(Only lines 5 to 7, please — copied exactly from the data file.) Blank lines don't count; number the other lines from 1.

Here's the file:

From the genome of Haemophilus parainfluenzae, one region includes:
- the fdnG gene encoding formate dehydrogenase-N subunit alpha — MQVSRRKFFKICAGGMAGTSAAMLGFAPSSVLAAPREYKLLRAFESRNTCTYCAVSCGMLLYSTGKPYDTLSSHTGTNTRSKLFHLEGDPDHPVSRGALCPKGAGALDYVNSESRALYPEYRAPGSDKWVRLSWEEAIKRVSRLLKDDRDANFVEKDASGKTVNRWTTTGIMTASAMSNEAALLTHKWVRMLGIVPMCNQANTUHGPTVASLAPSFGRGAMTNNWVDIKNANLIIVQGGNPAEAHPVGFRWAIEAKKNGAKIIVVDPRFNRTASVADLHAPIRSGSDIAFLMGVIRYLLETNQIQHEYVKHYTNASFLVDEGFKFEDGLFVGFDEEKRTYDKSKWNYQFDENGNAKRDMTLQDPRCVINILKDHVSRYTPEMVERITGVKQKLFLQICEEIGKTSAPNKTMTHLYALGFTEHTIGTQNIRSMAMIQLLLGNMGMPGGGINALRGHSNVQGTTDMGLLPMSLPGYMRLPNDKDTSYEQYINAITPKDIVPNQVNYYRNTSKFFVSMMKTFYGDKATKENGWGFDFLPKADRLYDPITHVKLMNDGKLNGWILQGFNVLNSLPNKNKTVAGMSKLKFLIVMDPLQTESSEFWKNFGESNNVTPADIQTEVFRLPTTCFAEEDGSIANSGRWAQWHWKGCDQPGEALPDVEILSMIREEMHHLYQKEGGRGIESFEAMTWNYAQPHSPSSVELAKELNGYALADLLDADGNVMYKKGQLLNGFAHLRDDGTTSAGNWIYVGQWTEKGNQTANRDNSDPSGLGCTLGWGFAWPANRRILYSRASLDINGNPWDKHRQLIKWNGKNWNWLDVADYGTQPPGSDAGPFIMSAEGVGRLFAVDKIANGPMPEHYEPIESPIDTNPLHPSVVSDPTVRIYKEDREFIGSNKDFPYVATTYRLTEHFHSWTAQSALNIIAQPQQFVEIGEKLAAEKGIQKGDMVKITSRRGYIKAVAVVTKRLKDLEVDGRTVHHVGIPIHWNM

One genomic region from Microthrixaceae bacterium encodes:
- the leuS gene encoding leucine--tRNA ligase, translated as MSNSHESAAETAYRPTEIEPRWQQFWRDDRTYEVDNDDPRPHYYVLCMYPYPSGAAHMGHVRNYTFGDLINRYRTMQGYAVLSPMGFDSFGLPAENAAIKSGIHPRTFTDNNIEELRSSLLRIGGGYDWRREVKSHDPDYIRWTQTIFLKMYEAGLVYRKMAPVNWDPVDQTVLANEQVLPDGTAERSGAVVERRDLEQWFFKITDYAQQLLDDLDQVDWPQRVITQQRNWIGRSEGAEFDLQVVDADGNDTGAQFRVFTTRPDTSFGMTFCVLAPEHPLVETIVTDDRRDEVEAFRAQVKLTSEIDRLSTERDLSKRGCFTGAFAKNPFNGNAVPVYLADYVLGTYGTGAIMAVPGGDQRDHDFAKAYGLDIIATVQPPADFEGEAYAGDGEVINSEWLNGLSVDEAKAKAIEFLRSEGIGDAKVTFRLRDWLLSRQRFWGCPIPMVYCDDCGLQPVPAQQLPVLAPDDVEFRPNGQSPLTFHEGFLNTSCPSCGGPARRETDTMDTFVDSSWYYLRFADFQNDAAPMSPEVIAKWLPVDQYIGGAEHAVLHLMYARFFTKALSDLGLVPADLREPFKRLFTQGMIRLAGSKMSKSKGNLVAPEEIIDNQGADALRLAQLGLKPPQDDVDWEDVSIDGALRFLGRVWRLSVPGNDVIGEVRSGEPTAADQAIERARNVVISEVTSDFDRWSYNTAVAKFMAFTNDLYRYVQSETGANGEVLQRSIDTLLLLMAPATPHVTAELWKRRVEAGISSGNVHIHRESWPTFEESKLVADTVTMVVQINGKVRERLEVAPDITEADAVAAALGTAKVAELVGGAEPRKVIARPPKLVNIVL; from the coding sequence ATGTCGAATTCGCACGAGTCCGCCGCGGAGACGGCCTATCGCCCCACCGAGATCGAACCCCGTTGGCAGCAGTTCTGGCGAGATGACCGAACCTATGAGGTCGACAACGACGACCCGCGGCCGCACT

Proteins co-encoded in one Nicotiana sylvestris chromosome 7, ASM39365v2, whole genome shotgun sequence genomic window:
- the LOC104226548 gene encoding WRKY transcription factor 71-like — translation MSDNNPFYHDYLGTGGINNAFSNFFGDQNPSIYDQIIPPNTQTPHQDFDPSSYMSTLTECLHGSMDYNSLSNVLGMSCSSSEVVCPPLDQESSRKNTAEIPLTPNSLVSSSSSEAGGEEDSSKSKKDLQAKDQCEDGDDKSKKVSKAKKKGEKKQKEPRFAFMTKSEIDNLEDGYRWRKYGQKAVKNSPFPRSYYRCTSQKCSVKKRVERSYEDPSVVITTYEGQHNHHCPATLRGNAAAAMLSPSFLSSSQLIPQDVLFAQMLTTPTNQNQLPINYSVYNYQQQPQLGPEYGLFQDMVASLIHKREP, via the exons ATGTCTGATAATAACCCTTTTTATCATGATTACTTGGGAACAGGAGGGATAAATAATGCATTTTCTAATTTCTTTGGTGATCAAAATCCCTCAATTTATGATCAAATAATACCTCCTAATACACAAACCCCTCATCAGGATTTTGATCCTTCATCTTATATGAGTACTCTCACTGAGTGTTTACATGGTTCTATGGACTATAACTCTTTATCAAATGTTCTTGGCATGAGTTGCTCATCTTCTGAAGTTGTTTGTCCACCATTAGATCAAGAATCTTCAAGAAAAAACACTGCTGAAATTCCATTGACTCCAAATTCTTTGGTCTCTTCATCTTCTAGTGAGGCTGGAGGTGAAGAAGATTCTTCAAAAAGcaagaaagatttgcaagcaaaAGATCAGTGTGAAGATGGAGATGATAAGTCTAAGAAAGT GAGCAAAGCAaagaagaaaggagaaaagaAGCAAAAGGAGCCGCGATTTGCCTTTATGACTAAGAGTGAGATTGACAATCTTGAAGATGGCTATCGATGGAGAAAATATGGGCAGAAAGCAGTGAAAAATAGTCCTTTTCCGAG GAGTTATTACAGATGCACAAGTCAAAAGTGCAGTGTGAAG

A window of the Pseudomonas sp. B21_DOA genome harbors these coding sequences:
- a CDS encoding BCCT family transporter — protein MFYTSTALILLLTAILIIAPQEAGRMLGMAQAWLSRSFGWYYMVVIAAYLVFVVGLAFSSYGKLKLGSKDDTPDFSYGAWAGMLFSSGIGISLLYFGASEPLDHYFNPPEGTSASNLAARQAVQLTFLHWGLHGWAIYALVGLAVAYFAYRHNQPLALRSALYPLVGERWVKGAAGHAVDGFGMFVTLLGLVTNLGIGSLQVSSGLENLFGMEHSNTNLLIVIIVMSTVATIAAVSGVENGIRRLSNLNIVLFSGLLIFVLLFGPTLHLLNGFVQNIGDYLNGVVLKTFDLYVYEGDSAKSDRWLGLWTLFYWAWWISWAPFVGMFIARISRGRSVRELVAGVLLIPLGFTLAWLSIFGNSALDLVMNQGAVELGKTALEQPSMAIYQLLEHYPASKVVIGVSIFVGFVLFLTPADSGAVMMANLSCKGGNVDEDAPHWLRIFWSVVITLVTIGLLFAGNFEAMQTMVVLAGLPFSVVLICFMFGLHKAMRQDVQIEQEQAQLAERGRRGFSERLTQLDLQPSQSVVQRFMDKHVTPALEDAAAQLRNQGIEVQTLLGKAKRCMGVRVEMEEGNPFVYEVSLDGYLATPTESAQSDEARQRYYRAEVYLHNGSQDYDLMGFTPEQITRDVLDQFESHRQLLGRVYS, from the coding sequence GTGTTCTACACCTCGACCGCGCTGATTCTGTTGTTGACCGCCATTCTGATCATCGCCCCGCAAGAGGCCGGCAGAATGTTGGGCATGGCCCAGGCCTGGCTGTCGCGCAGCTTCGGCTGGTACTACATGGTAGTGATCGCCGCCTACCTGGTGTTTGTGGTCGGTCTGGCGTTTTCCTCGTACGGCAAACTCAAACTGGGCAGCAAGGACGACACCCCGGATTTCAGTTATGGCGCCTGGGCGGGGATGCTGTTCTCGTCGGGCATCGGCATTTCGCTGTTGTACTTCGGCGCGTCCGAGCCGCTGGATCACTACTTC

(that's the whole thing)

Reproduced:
Proteins co-encoded in one Nicotiana sylvestris chromosome 7, ASM39365v2, whole genome shotgun sequence genomic window:
- the LOC104226548 gene encoding WRKY transcription factor 71-like — translation MSDNNPFYHDYLGTGGINNAFSNFFGDQNPSIYDQIIPPNTQTPHQDFDPSSYMSTLTECLHGSMDYNSLSNVLGMSCSSSEVVCPPLDQESSRKNTAEIPLTPNSLVSSSSSEAGGEEDSSKSKKDLQAKDQCEDGDDKSKKVSKAKKKGEKKQKEPRFAFMTKSEIDNLEDGYRWRKYGQKAVKNSPFPRSYYRCTSQKCSVKKRVERSYEDPSVVITTYEGQHNHHCPATLRGNAAAAMLSPSFLSSSQLIPQDVLFAQMLTTPTNQNQLPINYSVYNYQQQPQLGPEYGLFQDMVASLIHKREP, via the exons ATGTCTGATAATAACCCTTTTTATCATGATTACTTGGGAACAGGAGGGATAAATAATGCATTTTCTAATTTCTTTGGTGATCAAAATCCCTCAATTTATGATCAAATAATACCTCCTAATACACAAACCCCTCATCAGGATTTTGATCCTTCATCTTATATGAGTACTCTCACTGAGTGTTTACATGGTTCTATGGACTATAACTCTTTATCAAATGTTCTTGGCATGAGTTGCTCATCTTCTGAAGTTGTTTGTCCACCATTAGATCAAGAATCTTCAAGAAAAAACACTGCTGAAATTCCATTGACTCCAAATTCTTTGGTCTCTTCATCTTCTAGTGAGGCTGGAGGTGAAGAAGATTCTTCAAAAAGcaagaaagatttgcaagcaaaAGATCAGTGTGAAGATGGAGATGATAAGTCTAAGAAAGT GAGCAAAGCAaagaagaaaggagaaaagaAGCAAAAGGAGCCGCGATTTGCCTTTATGACTAAGAGTGAGATTGACAATCTTGAAGATGGCTATCGATGGAGAAAATATGGGCAGAAAGCAGTGAAAAATAGTCCTTTTCCGAG GAGTTATTACAGATGCACAAGTCAAAAGTGCAGTGTGAAG

A window of the Pseudomonas sp. B21_DOA genome harbors these coding sequences: